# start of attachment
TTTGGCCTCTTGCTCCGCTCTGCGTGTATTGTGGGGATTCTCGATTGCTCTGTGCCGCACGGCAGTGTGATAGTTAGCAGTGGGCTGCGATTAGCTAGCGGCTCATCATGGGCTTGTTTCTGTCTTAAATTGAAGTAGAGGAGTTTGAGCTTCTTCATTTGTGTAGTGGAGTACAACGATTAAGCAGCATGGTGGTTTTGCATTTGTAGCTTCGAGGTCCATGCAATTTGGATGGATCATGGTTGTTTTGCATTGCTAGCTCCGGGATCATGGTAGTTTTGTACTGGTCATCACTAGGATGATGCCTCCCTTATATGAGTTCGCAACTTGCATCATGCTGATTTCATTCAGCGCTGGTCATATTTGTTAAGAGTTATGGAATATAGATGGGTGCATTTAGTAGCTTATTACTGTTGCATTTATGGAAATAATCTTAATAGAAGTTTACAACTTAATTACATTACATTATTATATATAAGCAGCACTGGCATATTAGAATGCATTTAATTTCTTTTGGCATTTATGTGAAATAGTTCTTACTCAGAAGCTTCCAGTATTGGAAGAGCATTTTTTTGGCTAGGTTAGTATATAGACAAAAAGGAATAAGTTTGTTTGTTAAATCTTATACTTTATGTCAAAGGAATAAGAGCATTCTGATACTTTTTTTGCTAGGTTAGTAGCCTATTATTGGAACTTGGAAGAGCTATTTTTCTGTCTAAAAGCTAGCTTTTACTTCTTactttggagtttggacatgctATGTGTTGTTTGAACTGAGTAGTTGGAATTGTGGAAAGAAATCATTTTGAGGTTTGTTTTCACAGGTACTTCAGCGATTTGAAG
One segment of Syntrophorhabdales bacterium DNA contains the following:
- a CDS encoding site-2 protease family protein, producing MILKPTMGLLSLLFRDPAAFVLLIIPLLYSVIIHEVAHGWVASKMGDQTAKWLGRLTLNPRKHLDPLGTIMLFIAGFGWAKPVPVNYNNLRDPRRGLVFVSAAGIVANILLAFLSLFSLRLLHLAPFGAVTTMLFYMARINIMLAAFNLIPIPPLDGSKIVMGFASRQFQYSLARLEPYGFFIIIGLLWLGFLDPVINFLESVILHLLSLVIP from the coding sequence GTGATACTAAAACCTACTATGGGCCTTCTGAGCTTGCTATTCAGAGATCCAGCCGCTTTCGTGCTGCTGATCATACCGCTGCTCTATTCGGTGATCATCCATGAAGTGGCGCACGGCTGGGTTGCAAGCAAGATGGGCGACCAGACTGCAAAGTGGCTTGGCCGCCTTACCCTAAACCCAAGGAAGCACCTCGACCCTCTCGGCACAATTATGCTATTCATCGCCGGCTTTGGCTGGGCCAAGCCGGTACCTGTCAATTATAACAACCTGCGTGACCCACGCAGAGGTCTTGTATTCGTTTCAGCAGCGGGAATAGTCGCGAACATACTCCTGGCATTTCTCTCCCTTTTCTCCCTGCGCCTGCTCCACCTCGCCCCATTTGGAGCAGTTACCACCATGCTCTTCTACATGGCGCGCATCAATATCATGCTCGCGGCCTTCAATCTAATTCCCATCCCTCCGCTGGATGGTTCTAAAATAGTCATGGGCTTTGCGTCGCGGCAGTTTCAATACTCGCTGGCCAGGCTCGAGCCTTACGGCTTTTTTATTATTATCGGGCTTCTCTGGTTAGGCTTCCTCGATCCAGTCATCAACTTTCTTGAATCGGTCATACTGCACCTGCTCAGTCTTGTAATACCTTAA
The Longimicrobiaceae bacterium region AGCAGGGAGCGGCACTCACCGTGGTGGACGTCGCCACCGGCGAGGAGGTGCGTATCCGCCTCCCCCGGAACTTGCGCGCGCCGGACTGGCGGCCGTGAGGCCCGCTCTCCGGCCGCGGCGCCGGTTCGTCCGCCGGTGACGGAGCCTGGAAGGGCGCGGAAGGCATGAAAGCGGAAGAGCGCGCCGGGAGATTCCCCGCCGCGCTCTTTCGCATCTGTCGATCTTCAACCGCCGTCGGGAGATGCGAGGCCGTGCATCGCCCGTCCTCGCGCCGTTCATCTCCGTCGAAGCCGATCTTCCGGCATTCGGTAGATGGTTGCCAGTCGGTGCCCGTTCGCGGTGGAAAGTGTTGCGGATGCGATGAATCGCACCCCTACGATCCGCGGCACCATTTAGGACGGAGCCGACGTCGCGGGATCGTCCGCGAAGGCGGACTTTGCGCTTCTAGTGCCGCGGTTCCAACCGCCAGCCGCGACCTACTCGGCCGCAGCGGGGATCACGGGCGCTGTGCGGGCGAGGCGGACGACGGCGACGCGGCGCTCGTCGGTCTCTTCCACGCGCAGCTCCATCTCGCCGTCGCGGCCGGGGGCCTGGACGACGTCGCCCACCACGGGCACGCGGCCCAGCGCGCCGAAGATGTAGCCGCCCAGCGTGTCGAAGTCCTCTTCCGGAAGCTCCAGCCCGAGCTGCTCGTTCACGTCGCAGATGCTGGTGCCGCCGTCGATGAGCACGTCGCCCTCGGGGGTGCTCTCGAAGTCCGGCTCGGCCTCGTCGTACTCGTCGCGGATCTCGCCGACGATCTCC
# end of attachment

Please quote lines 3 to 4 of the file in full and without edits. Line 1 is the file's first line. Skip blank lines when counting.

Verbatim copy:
- a CDS encoding site-2 protease family protein, producing MILKPTMGLLSLLFRDPAAFVLLIIPLLYSVIIHEVAHGWVASKMGDQTAKWLGRLTLNPRKHLDPLGTIMLFIAGFGWAKPVPVNYNNLRDPRRGLVFVSAAGIVANILLAFLSLFSLRLLHLAPFGAVTTMLFYMARINIMLAAFNLIPIPPLDGSKIVMGFASRQFQYSLARLEPYGFFIIIGLLWLGFLDPVINFLESVILHLLSLVIP from the coding sequence GTGATACTAAAACCTACTATGGGCCTTCTGAGCTTGCTATTCAGAGATCCAGCCGCTTTCGTGCTGCTGATCATACCGCTGCTCTATTCGGTGATCATCCATGAAGTGGCGCACGGCTGGGTTGCAAGCAAGATGGGCGACCAGACTGCAAAGTGGCTTGGCCGCCTTACCCTAAACCCAAGGAAGCACCTCGACCCTCTCGGCACAATTATGCTATTCATCGCCGGCTTTGGCTGGGCCAAGCCGGTACCTGTCAATTATAACAACCTGCGTGACCCACGCAGAGGTCTTGTATTCGTTTCAGCAGCGGGAATAGTCGCGAACATACTCCTGGCATTTCTCTCCCTTTTCTCCCTGCGCCTGCTCCACCTCGCCCCATTTGGAGCAGTTACCACCATGCTCTTCTACATGGCGCGCATCAATATCATGCTCGCGGCCTTCAATCTAATTCCCATCCCTCCGCTGGATGGTTCTAAAATAGTCATGGGCTTTGCGTCGCGGCAGTTTCAATACTCGCTGGCCAGGCTCGAGCCTTACGGCTTTTTTATTATTATCGGGCTTCTCTGGTTAGGCTTCCTCGATCCAGTCATCAACTTTCTTGAATCGGTCATACTGCACCTGCTCAGTCTTGTAATACCTTAA
The Longimicrobiaceae bacterium region AGCAGGGAGCGGCACTCACCGTGGTGGACGTCGCCACCGGCGAGGAGGTGCGTATCCGCCTCCCCCGGAACTTGCGCGCGCCGGACTGGCGGCCGTGAGGCCCGCTCTCCGGCCGCGGCGCCGGTTCGTCCGCCGGTGACGGAGCCTGGAAGGGCGCGGAAGGCATGAAAGCGGAAGAGCGCGCCGGGAGATTCCCCGCCGCGCTCTTTCGCATCTGTCGATCTTCAACCGCCGTCGGGAGATGCGAGGCCGTGCATCGCCCGTCCTCGCGCCGTTCATCTCCGTCGAAGCCGATCTTCCGGCATTCGGTAGATGGTTGCCAGTCGGTGCCCGTTCGCGGTGGAAAGTGTTGCGGATGCGATGAATCGCACCCCTACGATCCGCGGCACCATTTAGGACGGAGCCGACGTCGCGGGATCGTCCGCGAAGGCGGACTTTGCGCTTCTAGTGCCGCGGTTCCAACCGCCAGCCGCGACCTACTCGGCCGCAGCGGGGATCACGGGCGCTGTGCGGGCGAGGCGGACGACGGCGACGCGGCGCTCGTCGGTCTCTTCCACGCGCAGCTCCATCTCGCCGTCGCGGCCGGGGGCCTGGACGACGTCGCCCACCACGGGCACGCGGCCCAGCGCGCCGAAGATGTAGCCGCCCAGCGTGTCGAAGTCCTCTTCCGGAAGCTCCAGCCCGAGCTGCTCGTTCACGTCGCAGATGCTGGTGCCGCCGTCGATGAGCACGTCGCCCTCGGGGGTGCTCTCGAAGTCCGGCTCGGCCTCGTCGTACTCGTCGCGGATCTCGCCGACGATCTCC